Vladimir Lenin was the Bolshevik leader

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Vladimir Lenin was the Bolshevik leader. He was a clever thinker and a                       practical man; he knew how to take advantage of events. When Lenin arrived in Russia, he issued a document called the April theses, promising ‘peace, bread, land and freedom’. He called for an end to the ‘Capitalist’ war, and demanded that power should be given to the soviets. He demanded a revolution against the Provisional Government as soon as possible. In November 1917, under the leadership of Lenin and Trotsky, the Bolsheviks overthrew the Provisional government, beginning the era of Communist rule in Russia. Stalin played no real part in the events of the revolution. The revolution was the result of detailed Bolshevik planning, and of the failures and weaknesses of the Provisional government. Lenin knew that there was enough discontent amongst the people for a revolution to work. By October 1917 the Bolsheviks controlled both the Petrograd and the Moscow Soviets. His slogans and policies were popular with the people. In 1918 Lenin introduced the policy of War Communism, in order to ensure that the Red Army was well supplied during the Civil War. All industries were nationalised. Yet production fell as workers were conscripted the Red Army. In agriculture, the Cheka were sent into the countryside to seize all surplus grain and produce. Anyone who resisted was shot. Yet the simple effect of this was that peasants produced less food, so there were fewer surpluses to take. This helped to cause the dreadful famine of 1921. War communism was so unpopular that in 1921 it was abandoned, and was replaced by the NEP. War Communism was replaced by the NEP. Under the NEP peasants handed over half of the food they produced to the government. Whatever surplus was left they could sell for profit. The policy gave peasants an incentive to work – the more food they produced, the richer they became. Food production expanded. The best, most successful farmers became known as kulaks. They became rich because of the NEP. In industry, the most successful workers became known as Nepmen. The NEP resulted in huge increases in production in all sectors of the Russian economy.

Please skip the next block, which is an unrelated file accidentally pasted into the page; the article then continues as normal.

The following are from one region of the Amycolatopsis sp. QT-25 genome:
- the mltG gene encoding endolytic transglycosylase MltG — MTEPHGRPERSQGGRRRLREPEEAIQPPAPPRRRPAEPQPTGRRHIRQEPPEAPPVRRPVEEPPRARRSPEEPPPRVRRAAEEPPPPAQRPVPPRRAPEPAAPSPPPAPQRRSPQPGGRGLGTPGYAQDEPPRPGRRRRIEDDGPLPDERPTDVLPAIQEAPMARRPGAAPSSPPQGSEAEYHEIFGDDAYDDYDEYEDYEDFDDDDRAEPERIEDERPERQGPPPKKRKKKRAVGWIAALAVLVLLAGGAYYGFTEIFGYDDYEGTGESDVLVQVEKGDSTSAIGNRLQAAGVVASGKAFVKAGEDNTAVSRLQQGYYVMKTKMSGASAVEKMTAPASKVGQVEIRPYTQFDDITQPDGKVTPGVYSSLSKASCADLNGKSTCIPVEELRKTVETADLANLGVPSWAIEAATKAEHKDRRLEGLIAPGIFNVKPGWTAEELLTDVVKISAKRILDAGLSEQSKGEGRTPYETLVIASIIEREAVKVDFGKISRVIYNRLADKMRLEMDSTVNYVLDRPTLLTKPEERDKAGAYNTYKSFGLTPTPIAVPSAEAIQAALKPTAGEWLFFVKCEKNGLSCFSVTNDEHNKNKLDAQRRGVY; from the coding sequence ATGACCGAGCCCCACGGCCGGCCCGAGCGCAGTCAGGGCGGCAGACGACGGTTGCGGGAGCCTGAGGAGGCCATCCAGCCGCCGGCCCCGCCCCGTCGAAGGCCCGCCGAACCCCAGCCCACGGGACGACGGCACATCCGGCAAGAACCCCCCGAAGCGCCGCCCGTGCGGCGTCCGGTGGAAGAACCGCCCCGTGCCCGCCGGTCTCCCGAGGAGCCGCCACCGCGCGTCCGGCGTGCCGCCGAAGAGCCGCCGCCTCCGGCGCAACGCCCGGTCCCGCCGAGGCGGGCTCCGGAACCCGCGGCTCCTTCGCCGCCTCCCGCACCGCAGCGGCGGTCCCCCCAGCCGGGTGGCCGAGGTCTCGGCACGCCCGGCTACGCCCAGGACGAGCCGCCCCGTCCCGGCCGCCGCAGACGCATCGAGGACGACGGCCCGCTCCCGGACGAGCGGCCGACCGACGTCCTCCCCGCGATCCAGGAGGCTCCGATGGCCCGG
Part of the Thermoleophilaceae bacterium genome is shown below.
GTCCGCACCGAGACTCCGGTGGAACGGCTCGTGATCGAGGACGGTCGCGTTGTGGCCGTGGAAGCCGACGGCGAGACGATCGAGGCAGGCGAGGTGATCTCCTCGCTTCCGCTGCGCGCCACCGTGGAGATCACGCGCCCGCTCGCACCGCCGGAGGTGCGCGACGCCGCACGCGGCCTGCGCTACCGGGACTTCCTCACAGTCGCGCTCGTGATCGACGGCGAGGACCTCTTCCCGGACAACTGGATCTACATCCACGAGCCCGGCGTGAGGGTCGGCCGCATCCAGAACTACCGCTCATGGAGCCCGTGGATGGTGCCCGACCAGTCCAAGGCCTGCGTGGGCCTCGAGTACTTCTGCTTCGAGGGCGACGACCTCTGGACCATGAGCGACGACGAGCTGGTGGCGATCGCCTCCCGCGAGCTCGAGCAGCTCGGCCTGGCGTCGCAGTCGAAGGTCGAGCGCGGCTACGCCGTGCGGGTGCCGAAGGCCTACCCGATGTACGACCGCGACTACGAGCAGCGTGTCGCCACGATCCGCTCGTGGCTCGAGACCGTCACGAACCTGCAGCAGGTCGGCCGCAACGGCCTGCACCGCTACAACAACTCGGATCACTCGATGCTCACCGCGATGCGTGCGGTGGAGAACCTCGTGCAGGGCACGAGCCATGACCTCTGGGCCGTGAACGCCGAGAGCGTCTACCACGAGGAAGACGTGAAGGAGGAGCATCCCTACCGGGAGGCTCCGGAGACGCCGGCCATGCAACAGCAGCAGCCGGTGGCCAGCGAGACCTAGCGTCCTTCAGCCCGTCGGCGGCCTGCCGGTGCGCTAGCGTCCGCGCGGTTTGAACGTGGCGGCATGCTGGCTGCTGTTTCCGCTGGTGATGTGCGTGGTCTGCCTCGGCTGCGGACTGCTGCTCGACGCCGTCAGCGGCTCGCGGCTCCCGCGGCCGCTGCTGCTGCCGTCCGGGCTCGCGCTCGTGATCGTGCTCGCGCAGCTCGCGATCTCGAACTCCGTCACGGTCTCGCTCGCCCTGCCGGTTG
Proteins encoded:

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However in January 21st 1924 Lenin died. Lenin had a pragmatic and realistic approach to problems. He was able to ‘seize the moment’ which was vital in the Bolsheviks gaining power. His organisation and leadership of the Bolshevik party transformed it.

When Lenin died in January 1924 he had nominated Leon Trotsky as his chosen successor. Yet it was Joseph Stalin who was eventually to emerge as leader of the party. This was largely because Stalin was a clever and astute politician, who was seen as being a man of the people. He was able to manoeuvre himself into a ...

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